Calling all young photographers: Last 2 Days to enter!

Start an entry by 11:59 pm EST on Thursday, May 31th, 2012.

START AN ENTRY NOW and your best image may make the journey from the wild to the walls of the Smithsonian. Winners in each category and a selection of Highly Honored photographs will be displayed in the annual exhibition at the Smithsonian’s National Museum of Natural History in Washington DC, one of the most respected and highly visited museums in the world. All winning images will be published in the 2012 Fall-Winter Collectors’ Edition of Nature’s Best Photography magazine.
Start an entry by 11:59 pm EST on Thursday, May 31th, and we will make sure you can finish your uploads. Thank you to everyone who already started and completed your entry on time, you will be judged first starting on June 1. BEST OF LUCK!


Macro Photograph with a Diffuser

Clematis with Diffuser

Macro photography can be very tough, but also very rewarding when you get a pleasing image. I have been doing a lot of experimenting with using diffusers to improve my macro photography. Here I have the same image, except one was shot with a diffuser and the other wasn’t. As you could probably tell, the above image was the one shot with the diffuser. The light is much softer and the shadows are much less pronounced.

You can see that the image shot without a diffuser has very harsh shadows and is glaring to the eye. So what’s the best thing about using a diffuser? The fact that you can shoot in any kind of light and still get a pleasing image!

To view more of my work, please visit my galleries by clicking here.

Calling all young photographers: ENTER NOW!

The annual Windland Awards deadline has been extended to May 30th.
CLICK HERE for a chance to be displayed at the Smithsonian exhibition.
The good news is that due to the large volume of calls and emails we received on the day of our original deadline we have decided to extend the closing of competition entries. May 30th is the final date, so please prepare and enter your images soon. Follow the guidelines PDF on the entry form and let us know if you need help.

JUDGING BEGINS JUNE 1: We will still be judging the entries in the order they were submitted, i.e. the first 10 entry submissions we received this year will be the first 10 entrants judged and so on until we reach the very last entry submitted. So, if you entered earlier you will be reviewed earlier.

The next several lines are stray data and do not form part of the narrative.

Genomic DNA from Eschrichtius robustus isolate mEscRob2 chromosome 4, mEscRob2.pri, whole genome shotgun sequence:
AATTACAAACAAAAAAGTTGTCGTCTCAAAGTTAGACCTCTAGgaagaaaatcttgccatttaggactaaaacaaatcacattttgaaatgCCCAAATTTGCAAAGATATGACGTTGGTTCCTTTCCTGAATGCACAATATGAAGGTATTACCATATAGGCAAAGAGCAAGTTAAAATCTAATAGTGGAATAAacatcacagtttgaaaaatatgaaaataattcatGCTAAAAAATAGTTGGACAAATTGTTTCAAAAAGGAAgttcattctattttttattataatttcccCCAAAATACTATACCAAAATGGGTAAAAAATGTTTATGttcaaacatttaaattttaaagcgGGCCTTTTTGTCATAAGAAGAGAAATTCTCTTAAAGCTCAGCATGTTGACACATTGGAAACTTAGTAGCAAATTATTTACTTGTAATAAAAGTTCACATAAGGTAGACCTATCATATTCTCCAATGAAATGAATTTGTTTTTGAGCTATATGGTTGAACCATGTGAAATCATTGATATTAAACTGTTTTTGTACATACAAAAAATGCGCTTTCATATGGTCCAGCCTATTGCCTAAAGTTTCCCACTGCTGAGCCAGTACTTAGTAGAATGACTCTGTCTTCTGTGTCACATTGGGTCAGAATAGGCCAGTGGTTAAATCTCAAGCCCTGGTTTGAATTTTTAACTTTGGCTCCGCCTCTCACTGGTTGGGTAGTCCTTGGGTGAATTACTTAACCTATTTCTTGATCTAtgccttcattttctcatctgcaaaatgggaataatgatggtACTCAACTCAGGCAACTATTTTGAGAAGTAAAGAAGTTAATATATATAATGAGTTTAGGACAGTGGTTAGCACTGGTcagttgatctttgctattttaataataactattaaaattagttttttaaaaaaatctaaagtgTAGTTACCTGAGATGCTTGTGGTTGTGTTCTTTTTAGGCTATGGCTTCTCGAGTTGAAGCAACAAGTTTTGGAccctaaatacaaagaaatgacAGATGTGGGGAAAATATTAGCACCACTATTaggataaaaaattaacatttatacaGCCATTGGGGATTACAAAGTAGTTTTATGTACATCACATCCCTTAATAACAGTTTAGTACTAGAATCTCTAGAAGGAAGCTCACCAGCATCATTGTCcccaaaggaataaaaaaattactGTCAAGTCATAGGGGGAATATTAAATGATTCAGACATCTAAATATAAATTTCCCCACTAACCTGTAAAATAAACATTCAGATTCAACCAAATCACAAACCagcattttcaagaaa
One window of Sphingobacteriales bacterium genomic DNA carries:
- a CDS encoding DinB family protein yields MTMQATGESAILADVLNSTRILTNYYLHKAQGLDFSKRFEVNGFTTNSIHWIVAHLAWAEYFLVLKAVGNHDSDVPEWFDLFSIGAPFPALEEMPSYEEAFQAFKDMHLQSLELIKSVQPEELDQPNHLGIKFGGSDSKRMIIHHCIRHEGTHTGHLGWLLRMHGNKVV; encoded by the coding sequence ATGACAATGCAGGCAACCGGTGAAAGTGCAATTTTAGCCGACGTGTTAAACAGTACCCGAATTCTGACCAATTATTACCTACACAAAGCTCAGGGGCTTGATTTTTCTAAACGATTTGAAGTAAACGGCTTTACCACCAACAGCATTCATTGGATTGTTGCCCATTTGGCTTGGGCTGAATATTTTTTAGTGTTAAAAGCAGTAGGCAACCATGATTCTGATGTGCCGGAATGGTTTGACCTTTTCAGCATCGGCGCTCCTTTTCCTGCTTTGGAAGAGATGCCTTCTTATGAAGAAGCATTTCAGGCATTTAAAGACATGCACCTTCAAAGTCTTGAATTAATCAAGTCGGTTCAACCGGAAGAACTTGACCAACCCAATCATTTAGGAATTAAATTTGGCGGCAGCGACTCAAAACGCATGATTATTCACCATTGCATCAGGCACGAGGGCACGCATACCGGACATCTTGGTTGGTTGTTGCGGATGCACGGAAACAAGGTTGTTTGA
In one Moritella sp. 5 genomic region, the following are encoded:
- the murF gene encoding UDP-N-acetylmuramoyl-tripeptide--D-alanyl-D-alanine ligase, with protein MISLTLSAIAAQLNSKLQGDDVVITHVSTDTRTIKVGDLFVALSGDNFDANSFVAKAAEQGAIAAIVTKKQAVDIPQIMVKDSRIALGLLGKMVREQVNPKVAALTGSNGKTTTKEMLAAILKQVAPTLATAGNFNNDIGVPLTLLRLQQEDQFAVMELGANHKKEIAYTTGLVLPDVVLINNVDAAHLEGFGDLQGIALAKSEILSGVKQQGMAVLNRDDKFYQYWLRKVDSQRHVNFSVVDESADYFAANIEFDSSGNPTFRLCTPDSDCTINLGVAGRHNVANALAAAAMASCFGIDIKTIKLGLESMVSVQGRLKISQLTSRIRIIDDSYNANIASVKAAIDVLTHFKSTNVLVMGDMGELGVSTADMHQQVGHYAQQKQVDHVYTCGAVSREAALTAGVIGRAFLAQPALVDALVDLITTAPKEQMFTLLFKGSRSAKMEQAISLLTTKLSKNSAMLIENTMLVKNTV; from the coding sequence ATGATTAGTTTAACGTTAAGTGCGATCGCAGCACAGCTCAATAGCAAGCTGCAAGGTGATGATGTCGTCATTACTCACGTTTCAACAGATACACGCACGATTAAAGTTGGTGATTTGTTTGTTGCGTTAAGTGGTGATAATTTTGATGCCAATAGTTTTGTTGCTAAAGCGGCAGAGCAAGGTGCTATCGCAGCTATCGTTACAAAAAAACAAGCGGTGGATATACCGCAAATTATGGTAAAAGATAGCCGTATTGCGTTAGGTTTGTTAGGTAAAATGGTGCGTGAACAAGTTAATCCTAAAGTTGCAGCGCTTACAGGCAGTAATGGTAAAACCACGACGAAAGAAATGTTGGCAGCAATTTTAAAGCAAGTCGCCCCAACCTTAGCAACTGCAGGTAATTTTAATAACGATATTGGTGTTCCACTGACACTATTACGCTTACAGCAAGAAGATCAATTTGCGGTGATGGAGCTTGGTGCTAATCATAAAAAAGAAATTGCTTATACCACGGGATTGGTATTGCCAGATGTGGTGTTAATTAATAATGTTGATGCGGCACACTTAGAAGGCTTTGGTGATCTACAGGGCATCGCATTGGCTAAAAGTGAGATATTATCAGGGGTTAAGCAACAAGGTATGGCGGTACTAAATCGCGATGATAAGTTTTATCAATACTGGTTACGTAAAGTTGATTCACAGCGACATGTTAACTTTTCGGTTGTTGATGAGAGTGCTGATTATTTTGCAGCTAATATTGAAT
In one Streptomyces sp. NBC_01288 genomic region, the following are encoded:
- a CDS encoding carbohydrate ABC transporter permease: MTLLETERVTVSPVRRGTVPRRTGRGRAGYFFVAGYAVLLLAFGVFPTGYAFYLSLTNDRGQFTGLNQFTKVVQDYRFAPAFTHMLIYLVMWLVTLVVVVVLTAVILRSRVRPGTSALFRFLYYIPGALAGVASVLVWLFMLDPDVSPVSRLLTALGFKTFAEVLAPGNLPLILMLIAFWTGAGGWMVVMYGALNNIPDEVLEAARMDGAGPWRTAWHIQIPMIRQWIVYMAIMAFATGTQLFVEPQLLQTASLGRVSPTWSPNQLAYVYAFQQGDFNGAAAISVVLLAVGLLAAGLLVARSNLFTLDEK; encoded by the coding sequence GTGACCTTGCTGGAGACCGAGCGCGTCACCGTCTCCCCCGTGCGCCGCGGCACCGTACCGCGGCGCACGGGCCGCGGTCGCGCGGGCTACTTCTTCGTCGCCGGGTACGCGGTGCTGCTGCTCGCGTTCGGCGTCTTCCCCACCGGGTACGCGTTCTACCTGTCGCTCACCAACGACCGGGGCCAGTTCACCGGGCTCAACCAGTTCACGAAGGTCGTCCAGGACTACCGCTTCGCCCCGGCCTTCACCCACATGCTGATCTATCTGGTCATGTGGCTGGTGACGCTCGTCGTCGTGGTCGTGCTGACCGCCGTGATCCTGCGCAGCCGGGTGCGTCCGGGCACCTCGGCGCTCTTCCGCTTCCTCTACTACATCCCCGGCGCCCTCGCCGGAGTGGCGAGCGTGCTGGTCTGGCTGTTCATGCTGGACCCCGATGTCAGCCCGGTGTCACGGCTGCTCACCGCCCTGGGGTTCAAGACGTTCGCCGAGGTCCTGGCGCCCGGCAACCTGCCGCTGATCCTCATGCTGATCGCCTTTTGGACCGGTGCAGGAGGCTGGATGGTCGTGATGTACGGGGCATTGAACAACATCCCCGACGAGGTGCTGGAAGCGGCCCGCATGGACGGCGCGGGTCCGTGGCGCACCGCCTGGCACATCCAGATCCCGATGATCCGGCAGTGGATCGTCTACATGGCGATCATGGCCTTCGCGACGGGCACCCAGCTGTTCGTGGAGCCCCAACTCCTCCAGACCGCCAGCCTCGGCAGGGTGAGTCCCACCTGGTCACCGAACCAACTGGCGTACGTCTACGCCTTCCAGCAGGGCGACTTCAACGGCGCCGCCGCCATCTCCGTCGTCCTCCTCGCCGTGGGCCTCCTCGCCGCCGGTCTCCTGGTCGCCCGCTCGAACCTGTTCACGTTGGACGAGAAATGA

Best of luck for this year, maybe your image will make the journey from the wild to the walls of the Smithsonian, one of the most respected and highly visited museums on Earth. Check out this year’s Awards HD video (below) for a selection of images from the 2011 competition and give it a thumbs up! At the end, there are cute polar bear cubs filmed by Thomas D. Mangelsen, the Conservation Photographer of the Year.

Steve Freligh, Director
Windland Smith Rice Awards

Photographing in Vancouver, BC, Canada

For many city-dwellers like myself, our knowledge of birds extends only to the sounds of invisible birds calling and commonly seen pigeons and ravens. I spent the weekend photographing with Connor Stefanison and Jess Findlay, two photographers from Vancouver, Canada whose keen eyes and understanding of wildlife allows them to spot numerous hidden birds populating our world.

    On the trip, we focused predominately on photographing owls. This was my first encounter with wild owls, and the experience was unreal. We photographed snowy owls in the purplish, early morning light and short-eared owls hunting in the setting sun at Boundary Bay. On the last day, we had a truly extraordinary experience. While hiking along a mountain, a barred owl responded to a call Jess made. The owl continued to follow and call back to us on the hour-long hike. It even perched close enough to photograph. Because of the decrease in spotted owls over the years from logging, barred owls have filled the void. Barred owls are more aggressive for food and space. They are thriving and taking over the habitat of the endangered Spotted Owl through “bullying” techniques, like stealing nests and using their 20 percent larger size difference to intimidate. Much controversy surrounds the appropriate handling of the spotted owl restoration.

    Initially, the US Fish and Wildlife Federation talked of taking human intervention by killing some barred owls to help the spotted owl numbers, but many questioned whether it was right to kill one species to help another.  As for now, action is on hold.  Although the spotted owls are returning to their habitat, it is still not at a healthy rate.  According to an article on spotted owls published in Smithsonian Magazine “In 1990, barred owls in a forest west of Corvallis, Oregon occupied less than 2 percent of spotted owl sites; today, barred owls nest in 50 percent of the them.”